Progress in understanding immune response in severe schistosomiasis
Researchers at the Sackler School of Graduate Biomedical Sciences at Tufts and Tufts University School of Medicine (TUSM) have uncovered a mechanism that may help explain the severe forms of schistosomiasis, or snail fever, which is caused by schistosome worms and is one of the most prevalent parasitic diseases in the world. The study in mice, published online in The Journal of Immunology, may also offer targets for intervention and amelioration of the disease.
Schistosomiasis makes some people very sick whereas others tolerate it relatively well, and no one knows precisely why. To answer this question, Miguel Stadecker, M.D., Ph.D., professor in the Department of Integrative Physiology & Pathobiology at Tufts University School of Medicine, uses mouse strains that similarly develop severe or mild disease. He and Holly E. Ponichtera, graduate student in immunology at the Sackler School, discovered that an innate cell receptor called CD209a is linked to the development of T helper (Th) 17 cells, which can cause marked inflammation.
Th17 cells are part of the adaptive immune response, fighting certain disease-causing bacteria and fungi, but they are also implicated in the pathogenesis of autoimmune diseases. The Stadecker lab had previously reported that blocking Th17 cell function limits severe schistosomiasis.
"This is important," says Ponichtera, "because CD209a is a mouse equivalent of a molecule that in humans is called DC-SIGN, a lectin receptor on dendritic cells that senses a variety of pathogens, including the virus that causes AIDS. Regulating this molecule may prevent excessive unwanted inflammation, such as that seen in severe schistosomiasis."
Stadecker has been studying this disease since the 1980s, analyzing the host's immune response to the parasite eggs. His earlier work showed the importance of Th17 cells in understanding schistosomiasis. This type of T cell was present in larger quantities in mice with severe disease. He surmised that the Th17 cells also caused the severe inflammatory response seen in some patients.
In 2013, the laboratory's discovery of the role of Th17 cells was confirmed in the field when an international team of researchers tested blood samples from children in Senegal who were infected with schistosomiasis. The samples confirmed that Th17 cells were increased in patients with measurable pathology whereas, in infected individuals with no overt symptoms, the Th17 cells were offset by T regulatory cells that inhibit inflammation.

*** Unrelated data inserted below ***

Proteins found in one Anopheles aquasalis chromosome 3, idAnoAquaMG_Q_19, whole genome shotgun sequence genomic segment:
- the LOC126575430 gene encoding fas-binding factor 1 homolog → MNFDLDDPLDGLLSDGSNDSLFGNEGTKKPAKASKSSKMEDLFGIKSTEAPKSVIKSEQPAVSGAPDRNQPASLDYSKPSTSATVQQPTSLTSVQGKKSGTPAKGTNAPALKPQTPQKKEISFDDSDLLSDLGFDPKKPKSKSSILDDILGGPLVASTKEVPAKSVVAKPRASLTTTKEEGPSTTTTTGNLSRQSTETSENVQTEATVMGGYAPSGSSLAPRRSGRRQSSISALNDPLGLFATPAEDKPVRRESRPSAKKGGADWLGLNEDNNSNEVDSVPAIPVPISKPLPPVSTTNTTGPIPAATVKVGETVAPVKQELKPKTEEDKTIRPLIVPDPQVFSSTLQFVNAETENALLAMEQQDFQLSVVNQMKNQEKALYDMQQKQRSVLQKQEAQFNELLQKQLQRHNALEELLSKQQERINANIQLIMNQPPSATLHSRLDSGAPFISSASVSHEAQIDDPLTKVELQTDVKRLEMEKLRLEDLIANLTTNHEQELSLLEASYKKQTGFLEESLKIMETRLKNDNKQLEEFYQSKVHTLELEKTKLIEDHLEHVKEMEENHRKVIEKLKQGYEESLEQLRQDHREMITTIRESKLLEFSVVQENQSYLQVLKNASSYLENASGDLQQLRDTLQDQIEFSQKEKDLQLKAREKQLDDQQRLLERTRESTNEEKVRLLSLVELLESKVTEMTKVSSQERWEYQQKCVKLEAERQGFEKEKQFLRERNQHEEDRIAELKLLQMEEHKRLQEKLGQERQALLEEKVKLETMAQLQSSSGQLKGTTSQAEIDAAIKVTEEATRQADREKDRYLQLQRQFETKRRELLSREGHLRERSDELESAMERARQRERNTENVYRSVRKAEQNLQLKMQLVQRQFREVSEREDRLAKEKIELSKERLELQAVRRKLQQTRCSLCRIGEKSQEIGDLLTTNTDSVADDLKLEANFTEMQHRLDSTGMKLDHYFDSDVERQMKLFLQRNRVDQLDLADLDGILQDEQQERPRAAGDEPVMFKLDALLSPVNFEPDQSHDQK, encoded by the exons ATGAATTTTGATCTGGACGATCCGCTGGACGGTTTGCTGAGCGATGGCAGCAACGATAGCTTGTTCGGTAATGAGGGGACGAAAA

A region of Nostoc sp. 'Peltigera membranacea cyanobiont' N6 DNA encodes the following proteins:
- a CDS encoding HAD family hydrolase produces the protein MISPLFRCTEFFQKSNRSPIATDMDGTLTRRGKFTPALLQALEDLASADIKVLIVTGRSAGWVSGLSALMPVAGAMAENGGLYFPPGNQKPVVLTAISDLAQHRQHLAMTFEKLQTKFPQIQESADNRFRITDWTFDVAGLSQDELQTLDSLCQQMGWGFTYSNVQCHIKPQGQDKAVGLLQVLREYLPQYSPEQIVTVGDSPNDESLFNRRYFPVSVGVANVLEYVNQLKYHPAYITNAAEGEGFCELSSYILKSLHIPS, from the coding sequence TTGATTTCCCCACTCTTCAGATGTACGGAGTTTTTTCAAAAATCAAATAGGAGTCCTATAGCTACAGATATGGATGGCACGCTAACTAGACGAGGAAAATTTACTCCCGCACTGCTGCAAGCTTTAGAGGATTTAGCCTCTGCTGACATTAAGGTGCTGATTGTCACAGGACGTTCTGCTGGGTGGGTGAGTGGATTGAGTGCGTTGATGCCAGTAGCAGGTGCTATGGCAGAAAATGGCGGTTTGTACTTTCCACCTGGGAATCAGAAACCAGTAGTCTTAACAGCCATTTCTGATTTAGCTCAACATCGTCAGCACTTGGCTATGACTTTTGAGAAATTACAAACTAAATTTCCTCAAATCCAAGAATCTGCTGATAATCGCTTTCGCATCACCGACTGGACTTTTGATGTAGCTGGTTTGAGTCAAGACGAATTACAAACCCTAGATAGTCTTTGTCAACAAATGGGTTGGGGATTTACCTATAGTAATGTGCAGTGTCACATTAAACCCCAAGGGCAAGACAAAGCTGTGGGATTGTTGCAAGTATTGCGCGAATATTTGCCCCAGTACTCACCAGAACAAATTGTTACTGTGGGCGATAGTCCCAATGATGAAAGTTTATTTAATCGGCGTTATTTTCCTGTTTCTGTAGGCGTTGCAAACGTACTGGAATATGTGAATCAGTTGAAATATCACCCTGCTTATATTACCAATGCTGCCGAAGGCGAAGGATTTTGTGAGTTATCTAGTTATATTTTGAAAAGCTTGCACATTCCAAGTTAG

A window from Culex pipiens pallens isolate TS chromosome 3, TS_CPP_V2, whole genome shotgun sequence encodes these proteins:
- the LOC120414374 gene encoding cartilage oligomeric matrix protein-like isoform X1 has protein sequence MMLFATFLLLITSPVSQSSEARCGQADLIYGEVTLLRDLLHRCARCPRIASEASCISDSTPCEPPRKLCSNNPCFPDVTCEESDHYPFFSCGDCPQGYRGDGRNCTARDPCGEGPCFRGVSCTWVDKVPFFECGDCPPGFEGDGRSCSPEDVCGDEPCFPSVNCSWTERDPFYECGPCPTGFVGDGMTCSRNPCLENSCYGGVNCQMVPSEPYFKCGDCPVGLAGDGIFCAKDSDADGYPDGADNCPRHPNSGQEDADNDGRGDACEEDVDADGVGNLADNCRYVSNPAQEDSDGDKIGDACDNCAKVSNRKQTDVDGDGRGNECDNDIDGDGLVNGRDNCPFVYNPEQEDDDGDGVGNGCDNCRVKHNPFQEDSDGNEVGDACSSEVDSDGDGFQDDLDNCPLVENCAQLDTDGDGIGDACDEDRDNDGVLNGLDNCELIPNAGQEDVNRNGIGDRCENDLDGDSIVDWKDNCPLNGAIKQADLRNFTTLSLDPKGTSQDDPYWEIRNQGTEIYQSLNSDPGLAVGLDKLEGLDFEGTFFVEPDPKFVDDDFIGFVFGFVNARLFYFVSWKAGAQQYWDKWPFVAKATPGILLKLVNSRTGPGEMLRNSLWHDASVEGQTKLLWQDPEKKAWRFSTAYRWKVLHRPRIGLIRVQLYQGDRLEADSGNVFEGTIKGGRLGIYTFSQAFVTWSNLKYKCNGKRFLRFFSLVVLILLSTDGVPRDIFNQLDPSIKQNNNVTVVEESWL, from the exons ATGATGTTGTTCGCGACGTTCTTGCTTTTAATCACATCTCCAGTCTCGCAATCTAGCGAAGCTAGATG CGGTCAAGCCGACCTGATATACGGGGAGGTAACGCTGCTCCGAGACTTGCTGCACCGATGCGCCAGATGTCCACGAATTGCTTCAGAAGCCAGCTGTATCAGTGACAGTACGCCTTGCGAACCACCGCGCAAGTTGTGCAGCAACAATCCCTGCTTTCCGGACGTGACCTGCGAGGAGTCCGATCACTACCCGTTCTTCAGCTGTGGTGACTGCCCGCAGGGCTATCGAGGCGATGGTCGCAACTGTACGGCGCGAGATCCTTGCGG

"We don't yet understand why mice that develop severe inflammation express about 20 times higher levels of CD209a than mice that do not develop severe disease, and we don't yet know about the role of DC-SIGN in human schistosomiasis. However, these cumulative results move us a bit closer to understanding why the disease manifestations can range from very few symptoms to death. Our studies might also have implications for diseases caused by other pathogenic helminths," said Stadecker, also a member of the also a member of the immunology program faculty at the Sackler School.
For more than 249 million people in the world, water is both a precious resource and a vehicle of disease. Fresh-water snails living in certain tropical regions of the world release the larval forms of the schistosome parasite, which penetrate the skin, migrate through the body, and develop into adults that lay eggs that cause the disease. While some people experience chronic infection with mild symptoms, about 10%, will develop severe inflammatory disease that can affect the gastrointestinal, urinary, and nervous systems, in some cases causing cancer or leading to death.
Although schistosomiasis is not contracted in the United States or Europe, the World Health Organization reports that this neglected tropical disease is endemic primarily in Africa, but is also found in South America, the Middle East, and Asia. Population migration has introduced schistosomiasis to new areas. Although effective drug treatment is available, re-infection is pervasive, and a vaccine is not available.